Neisseria Meningitisis Research Papers

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Disease Research Project

Neisseria meningitidis
Dawn Braud Microbiology 2104 Spring 2017
Causative Agent:
Neisseria meningitidis

Classification of the causative agent:
Neisseria meningitidis, also known as meningococcus, is a fastidious, encapsulated, aerobic gram-negative (very little or no peptidoglycan in the cell wall), diplococcus bacterium with a polysac-charide capsule. N. meningitidis is the cause of meningococcal meningitis infections that have a low prevalence and high mortality in children and young adults through an epidemic or sporadic meningitis and septicemia (blood poisoning). The bacterial form of meningitis is a severe infection of the thin lining that surrounds the brain and spinal
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It was not until 1887 that the causative agent, Neisseria meningitidis, was iden-tified in the spinal fluid of patients by Anton Weichselbaum.
Meningococcal has had some form of impact on nearly every part of the world. The World Health Organization has estimated that meningococcal disease was the cause of 171,000 deaths world-wide in 2000. In the nineteenth century, meningococcal infections were treated using serum ther-apy and sulfonamides introduced by Flexner in 1913. By the 1960s, the development of resistance to sulfonamides prompted the discovery of the first vaccines against meningococcal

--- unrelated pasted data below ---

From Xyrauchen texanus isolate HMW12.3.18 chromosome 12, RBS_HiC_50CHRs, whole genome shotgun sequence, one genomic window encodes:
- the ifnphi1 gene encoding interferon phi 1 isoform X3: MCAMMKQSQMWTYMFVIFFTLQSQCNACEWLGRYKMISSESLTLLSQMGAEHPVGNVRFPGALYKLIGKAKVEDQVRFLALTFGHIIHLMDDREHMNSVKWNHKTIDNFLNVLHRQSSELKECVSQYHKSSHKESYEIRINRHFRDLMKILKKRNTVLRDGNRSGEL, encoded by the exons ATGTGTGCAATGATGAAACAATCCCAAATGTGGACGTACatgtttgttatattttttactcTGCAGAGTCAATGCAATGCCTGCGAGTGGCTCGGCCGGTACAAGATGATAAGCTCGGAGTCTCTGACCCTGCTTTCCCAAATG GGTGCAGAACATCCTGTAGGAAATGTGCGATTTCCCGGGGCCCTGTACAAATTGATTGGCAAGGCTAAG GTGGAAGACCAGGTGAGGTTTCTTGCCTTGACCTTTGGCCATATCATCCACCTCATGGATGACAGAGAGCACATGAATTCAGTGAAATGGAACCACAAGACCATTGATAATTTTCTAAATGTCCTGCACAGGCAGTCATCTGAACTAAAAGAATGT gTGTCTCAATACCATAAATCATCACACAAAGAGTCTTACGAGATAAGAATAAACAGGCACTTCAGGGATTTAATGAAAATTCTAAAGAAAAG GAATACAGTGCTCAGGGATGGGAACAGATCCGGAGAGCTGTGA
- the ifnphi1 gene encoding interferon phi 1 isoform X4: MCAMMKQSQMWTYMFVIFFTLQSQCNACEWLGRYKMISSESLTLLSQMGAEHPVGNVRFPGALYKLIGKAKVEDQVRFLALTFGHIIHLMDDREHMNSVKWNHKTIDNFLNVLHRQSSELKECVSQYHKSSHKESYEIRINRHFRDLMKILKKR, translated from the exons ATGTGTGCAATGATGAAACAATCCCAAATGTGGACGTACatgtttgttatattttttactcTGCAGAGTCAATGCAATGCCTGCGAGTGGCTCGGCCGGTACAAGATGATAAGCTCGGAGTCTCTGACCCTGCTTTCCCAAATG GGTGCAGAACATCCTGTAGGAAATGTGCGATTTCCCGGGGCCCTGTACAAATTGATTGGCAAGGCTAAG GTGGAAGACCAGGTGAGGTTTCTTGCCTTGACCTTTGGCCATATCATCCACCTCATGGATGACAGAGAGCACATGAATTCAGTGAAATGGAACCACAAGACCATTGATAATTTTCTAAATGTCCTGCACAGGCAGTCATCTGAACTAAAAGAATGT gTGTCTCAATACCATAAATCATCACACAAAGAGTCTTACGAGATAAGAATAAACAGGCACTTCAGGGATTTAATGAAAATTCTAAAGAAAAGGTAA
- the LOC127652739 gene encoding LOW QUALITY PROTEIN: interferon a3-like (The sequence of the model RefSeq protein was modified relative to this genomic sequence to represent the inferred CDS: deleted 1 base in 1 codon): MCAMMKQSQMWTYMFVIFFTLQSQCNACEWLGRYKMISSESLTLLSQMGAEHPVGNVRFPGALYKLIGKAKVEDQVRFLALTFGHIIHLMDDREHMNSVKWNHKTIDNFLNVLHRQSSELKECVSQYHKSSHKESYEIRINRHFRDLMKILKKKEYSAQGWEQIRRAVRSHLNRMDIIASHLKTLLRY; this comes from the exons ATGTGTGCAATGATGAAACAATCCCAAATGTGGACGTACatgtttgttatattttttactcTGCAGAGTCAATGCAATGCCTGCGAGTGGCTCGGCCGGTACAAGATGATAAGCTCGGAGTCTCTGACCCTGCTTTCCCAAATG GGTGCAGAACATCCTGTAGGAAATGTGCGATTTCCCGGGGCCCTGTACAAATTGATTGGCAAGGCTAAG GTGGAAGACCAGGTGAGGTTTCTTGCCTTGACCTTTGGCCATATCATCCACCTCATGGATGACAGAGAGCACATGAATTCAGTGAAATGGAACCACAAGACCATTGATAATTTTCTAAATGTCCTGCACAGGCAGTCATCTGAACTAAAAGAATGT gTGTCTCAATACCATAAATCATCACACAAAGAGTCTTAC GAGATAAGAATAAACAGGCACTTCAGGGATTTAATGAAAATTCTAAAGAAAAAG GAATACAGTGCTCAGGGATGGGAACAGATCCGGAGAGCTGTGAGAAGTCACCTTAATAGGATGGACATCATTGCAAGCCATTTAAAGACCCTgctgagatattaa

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If present acutely (symptoms evolving rapidly over 1-24 hours), subacutely (symptoms evolving over 1-7 days), or chronically (symptoms evolving over more than one week). But on average, the incubation period is approximately four days.
Signs and Symptoms:
Symptoms of meningococcal meningitis may vary from case to case. But the most prevalent symp-toms are a stiff neck, high fever, sensitivity to light, confusion, intense headache, convulsion, rash, vomiting, and septicemia—with can be fatal.
Without early diagnosis and treatment, meningococcal meningitis can cause death or serious com-plications. Survivors may have brain damage, hearing loss, gangrene, paralysis, or learning disa-bility. To prevent these severe problems, it is important to seek help quickly. After a spinal tap test confirms a diagnosis of meningococcal meningitis, the patient will be admitted to the hospital immediately. The doctor may start antibiotics, such as penicillin, ampicillin, chloramphenicol or ceftriaxone, depending on the serotype causing the infection.
Vaccinations are usually the most common form of defense against of N. meningitidis. There are three types of vaccines that are used in the United

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